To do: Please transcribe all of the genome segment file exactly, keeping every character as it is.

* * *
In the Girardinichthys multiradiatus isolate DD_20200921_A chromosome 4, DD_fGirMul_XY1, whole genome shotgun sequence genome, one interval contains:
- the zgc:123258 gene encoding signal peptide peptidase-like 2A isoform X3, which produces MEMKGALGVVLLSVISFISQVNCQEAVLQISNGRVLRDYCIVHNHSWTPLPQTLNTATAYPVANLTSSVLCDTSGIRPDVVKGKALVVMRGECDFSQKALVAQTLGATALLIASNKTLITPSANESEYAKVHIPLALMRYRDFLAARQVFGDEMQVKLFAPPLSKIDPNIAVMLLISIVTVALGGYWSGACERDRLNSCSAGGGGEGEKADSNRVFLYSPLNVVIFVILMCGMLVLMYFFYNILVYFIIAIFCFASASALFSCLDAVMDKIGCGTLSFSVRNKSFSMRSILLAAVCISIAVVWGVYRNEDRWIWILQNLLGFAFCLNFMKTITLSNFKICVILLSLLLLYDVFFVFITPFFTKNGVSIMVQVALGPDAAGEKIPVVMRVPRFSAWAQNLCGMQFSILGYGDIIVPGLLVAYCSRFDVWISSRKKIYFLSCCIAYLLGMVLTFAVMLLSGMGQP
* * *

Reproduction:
In the Girardinichthys multiradiatus isolate DD_20200921_A chromosome 4, DD_fGirMul_XY1, whole genome shotgun sequence genome, one interval contains:
- the zgc:123258 gene encoding signal peptide peptidase-like 2A isoform X3, which produces MEMKGALGVVLLSVISFISQVNCQEAVLQISNGRVLRDYCIVHNHSWTPLPQTLNTATAYPVANLTSSVLCDTSGIRPDVVKGKALVVMRGECDFSQKALVAQTLGATALLIASNKTLITPSANESEYAKVHIPLALMRYRDFLAARQVFGDEMQVKLFAPPLSKIDPNIAVMLLISIVTVALGGYWSGACERDRLNSCSAGGGGEGEKADSNRVFLYSPLNVVIFVILMCGMLVLMYFFYNILVYFIIAIFCFASASALFSCLDAVMDKIGCGTLSFSVRNKSFSMRSILLAAVCISIAVVWGVYRNEDRWIWILQNLLGFAFCLNFMKTITLSNFKICVILLSLLLLYDVFFVFITPFFTKNGVSIMVQVALGPDAAGEKIPVVMRVPRFSAWAQNLCGMQFSILGYGDIIVPGLLVAYCSRFDVWISSRKKIYFLSCCIAYLLGMVLTFAVMLLSGMGQP